This course covers advanced topics in satellite communications systems, including investigations of electromagnetics, quantum physics, relativity, orbital mechanics, information theory, and hardware design relevant to practical system design and analysis. Satellite and ground station antennae, including wire, helical, and loop antennae, parabolic dishes, and multiple spot beam phased arrays, are considered from first principles. Electromagnetic wave propagation models that include reflection, polarization, diffraction, refraction, and ionospheric effects are studied as functions of frequency, including at millimeter and x-ray wavelengths. Modulation, coding, multiplexing, channel capacity, filtering, noise, and error correction, for both analog and digital systems, are treated, enabling accurate analyses at higher frequencies for which convention models may fail. The effects of special and general relativity on Doppler shifts and on-orbit clock errors are introduced. Kepler’s laws are derived from first principles and used to build a simple, spreadsheet-based orbital mechanics propagator to model link budget and mission designs from low earth orbit to interplanetary space. Using GPS as a case study, it is shown how each of the above topics plays a critical role in the overall design of a complete satellite system. Course materials are augmented by in-class demonstrations, including component level designs to real-time observation of GPS and geostationary satellites using a portable satcom antenna.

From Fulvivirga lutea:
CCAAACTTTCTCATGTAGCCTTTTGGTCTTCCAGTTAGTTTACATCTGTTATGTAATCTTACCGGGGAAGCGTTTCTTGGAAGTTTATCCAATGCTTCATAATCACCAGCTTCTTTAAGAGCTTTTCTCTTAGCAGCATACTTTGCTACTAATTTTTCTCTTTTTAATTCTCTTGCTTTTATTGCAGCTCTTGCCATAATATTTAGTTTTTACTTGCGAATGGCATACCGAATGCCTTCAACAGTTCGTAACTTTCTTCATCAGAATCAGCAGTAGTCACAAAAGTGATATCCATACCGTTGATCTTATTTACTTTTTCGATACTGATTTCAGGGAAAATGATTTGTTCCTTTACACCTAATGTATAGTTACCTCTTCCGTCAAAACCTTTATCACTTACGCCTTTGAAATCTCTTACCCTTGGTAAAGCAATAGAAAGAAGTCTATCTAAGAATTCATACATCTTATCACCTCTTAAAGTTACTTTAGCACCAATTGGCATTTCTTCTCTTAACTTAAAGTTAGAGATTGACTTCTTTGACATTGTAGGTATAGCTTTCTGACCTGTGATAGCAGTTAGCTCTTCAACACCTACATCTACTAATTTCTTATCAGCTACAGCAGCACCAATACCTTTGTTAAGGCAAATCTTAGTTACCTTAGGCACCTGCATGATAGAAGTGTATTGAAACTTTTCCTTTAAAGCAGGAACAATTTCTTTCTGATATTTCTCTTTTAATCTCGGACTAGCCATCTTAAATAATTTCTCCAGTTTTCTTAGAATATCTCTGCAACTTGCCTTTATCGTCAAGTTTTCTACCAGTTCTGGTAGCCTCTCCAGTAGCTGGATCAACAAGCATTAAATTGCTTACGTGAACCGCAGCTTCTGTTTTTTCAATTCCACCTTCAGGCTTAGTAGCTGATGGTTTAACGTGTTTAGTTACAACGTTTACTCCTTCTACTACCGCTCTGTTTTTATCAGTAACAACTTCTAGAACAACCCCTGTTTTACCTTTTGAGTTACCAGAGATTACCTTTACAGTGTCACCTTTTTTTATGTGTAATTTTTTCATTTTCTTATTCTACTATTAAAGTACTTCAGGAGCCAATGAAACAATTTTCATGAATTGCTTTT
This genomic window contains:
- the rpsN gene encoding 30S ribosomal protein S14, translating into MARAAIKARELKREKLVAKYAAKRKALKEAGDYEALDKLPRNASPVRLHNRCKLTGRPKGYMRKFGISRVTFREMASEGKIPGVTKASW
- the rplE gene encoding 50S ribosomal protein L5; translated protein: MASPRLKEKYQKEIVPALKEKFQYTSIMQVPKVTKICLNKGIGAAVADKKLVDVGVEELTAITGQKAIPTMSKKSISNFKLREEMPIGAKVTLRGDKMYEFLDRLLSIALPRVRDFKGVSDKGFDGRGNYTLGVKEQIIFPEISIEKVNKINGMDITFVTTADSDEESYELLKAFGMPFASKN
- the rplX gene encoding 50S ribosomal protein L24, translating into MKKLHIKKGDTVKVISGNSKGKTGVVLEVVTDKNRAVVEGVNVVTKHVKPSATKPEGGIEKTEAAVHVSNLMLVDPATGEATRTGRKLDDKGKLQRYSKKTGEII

EN.525.616 Communication Systems Engineering and EN.525.640 Satellite Communications Systems. Students should have knowledge of material covered in EN.525.201 Circuits, Devices, and Fields and EN.525.202 Signals and Systems.